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I feel your pain. I pretty much stopped going to comapny dinners because there were too many instances of management or organizers forgetting or not understanding what gluten is and what ingrediants have it. There's nothing worse than smelling the pizza everyone else is eating while picking croutons of an alleged gluten-free salad.

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I feel your pain. I pretty much stopped going to comapny dinners because there were too many instances of management or organizers forgetting or not understanding what gluten is and what ingrediants have it. There's nothing worse than smelling the pizza everyone else is eating while picking croutons of an alleged gluten-free salad.

This is really sad. Isolation is not a cure for Celiac - and not going to work events can be damaging to your career. You may be told that it's optional, but when your boss knows when you aren't there.

When you're ready, you can learn ways to compensate for these kinds of situations by either eating first or bringing your own food. I bring my own food everywhere in an inconspicuous bag and ask the caterers for a clean plate. I go somewhere quiet to fill my plate and sit down to eat with the others. People don't usually notice because I don't make a big deal out of it. It's not like people are looking at each others plates to see what they got - generally everyone gets the same thing and I make sure that whatever I bring can be eaten cold and with a fork and knife. NOT a salad with dressing and never anything you have to eat with your hands. If someone questions you, just say you're allergic to x and like to bring your own food so you don't get sick. Period. Don't say anything else. Work events are not the time to give long explanations of Celiac and the tmi effects of eating gluten. Deflect questions by asking about the other person. If they're really interested, ask them to talk to you about it at work over coffee.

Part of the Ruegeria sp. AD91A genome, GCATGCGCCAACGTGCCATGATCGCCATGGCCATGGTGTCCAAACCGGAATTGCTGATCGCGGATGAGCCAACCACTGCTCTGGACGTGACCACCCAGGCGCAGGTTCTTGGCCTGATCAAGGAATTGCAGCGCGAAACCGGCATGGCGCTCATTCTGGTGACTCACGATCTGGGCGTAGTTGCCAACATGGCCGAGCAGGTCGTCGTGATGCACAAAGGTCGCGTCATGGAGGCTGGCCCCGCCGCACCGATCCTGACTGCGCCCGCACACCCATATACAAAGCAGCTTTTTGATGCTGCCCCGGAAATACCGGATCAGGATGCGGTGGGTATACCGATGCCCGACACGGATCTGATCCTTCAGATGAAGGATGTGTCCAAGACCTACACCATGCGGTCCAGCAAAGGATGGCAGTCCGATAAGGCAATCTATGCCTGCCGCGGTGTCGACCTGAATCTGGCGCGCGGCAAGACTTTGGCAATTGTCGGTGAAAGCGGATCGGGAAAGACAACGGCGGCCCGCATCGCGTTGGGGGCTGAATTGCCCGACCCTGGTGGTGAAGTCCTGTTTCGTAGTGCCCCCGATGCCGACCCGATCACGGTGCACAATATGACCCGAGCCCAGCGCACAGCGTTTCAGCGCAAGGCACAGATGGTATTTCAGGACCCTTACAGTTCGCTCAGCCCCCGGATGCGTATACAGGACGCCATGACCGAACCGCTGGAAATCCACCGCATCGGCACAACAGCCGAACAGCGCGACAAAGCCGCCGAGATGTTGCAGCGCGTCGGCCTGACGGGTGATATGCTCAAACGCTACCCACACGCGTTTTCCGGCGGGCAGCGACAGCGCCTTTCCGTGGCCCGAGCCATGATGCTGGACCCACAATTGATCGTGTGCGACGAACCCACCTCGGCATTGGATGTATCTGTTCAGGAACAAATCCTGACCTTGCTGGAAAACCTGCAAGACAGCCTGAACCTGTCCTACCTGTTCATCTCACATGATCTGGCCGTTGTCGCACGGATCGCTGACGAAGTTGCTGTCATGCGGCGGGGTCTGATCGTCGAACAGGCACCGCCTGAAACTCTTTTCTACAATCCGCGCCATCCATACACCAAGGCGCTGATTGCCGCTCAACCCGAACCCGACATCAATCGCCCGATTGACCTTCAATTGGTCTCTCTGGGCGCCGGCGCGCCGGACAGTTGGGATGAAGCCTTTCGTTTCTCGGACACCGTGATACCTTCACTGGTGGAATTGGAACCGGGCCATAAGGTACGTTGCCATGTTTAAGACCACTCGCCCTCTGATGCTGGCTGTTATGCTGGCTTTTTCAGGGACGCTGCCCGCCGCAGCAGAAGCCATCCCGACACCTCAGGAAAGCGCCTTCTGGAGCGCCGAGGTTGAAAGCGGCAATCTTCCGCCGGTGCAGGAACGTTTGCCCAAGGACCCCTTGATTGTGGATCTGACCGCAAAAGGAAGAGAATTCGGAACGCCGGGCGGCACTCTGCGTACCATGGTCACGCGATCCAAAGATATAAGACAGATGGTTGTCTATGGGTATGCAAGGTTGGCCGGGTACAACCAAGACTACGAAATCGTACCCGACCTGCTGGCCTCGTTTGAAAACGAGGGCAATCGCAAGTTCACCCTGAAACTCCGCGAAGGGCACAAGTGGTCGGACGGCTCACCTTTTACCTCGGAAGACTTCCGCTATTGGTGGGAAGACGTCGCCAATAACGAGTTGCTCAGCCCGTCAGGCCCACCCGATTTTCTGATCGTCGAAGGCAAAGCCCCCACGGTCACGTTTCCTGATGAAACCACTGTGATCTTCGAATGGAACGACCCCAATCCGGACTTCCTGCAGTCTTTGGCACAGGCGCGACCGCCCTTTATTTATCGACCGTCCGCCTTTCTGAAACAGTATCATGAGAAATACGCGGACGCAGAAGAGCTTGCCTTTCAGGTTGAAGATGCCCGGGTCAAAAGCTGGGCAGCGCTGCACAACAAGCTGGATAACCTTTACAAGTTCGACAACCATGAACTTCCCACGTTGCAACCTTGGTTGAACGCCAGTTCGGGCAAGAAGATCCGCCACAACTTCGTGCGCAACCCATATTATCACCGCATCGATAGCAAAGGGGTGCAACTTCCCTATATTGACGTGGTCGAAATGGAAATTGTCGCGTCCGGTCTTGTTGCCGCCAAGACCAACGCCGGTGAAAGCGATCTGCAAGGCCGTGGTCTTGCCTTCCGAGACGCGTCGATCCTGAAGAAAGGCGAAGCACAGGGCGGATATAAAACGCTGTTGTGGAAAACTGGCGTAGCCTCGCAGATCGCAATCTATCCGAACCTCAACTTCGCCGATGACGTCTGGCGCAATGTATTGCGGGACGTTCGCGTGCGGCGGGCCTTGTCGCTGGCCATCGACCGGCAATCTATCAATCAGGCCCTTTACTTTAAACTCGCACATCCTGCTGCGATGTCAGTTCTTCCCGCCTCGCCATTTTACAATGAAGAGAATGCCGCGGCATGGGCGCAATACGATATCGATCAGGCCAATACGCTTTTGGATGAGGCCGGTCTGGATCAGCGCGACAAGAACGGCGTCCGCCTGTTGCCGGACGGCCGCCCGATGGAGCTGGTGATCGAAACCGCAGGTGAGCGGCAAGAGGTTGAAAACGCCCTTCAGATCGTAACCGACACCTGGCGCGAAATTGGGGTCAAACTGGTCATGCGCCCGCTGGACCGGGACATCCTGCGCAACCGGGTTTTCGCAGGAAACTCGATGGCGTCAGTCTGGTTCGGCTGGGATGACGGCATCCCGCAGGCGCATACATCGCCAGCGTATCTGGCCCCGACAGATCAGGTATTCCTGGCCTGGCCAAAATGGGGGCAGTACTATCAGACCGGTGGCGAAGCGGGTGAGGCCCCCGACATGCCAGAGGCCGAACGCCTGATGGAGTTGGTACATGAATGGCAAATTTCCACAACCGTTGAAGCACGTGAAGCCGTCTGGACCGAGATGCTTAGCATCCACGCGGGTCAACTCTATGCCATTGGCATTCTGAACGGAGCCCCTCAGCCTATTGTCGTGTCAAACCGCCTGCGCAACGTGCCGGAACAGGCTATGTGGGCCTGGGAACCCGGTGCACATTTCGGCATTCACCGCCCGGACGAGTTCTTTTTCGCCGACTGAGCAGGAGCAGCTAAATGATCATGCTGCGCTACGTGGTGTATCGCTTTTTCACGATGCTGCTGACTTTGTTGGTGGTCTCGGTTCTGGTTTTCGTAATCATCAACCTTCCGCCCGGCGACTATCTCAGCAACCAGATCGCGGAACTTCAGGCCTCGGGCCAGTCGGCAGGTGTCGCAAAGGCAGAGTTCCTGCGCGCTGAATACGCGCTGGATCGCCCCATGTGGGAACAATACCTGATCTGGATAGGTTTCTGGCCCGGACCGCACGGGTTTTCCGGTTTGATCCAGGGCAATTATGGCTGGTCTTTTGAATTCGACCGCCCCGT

The point is, you don't have to live in a bubble. People shouldn't think you're sickly. You can be active and involved in your work events.

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I think the more confident and matter of fact you are the better people will react. Say it like it is no bother. "I'll just be ordering drinks, I have celiac disease so I thought it would be easier to eat at home." Just say it like it's the most natural thing in the world and people probably won't think twice.

If people ask you questions and seem genuinely interested you can give them an abbreviated version of the diet and CC concerns. If they act all dramatic and say things like they would die if they couldn't have bread just say something about how it's actually quite easy to do without or how the disease is fairly common and not a big deal. Lastly if these people actually bring it up everytime and "bust your balls" about it I would just be blunt and ask them why they don't seem to have something more interesting than your food choices and medical history to discuss.

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More and more people are discovering that gluten is a problem. You may not be as alone as you think anymore. I can hardly turn around now without finding people who are going gluten-free for health reasons, not for the fad that the media would have us believe.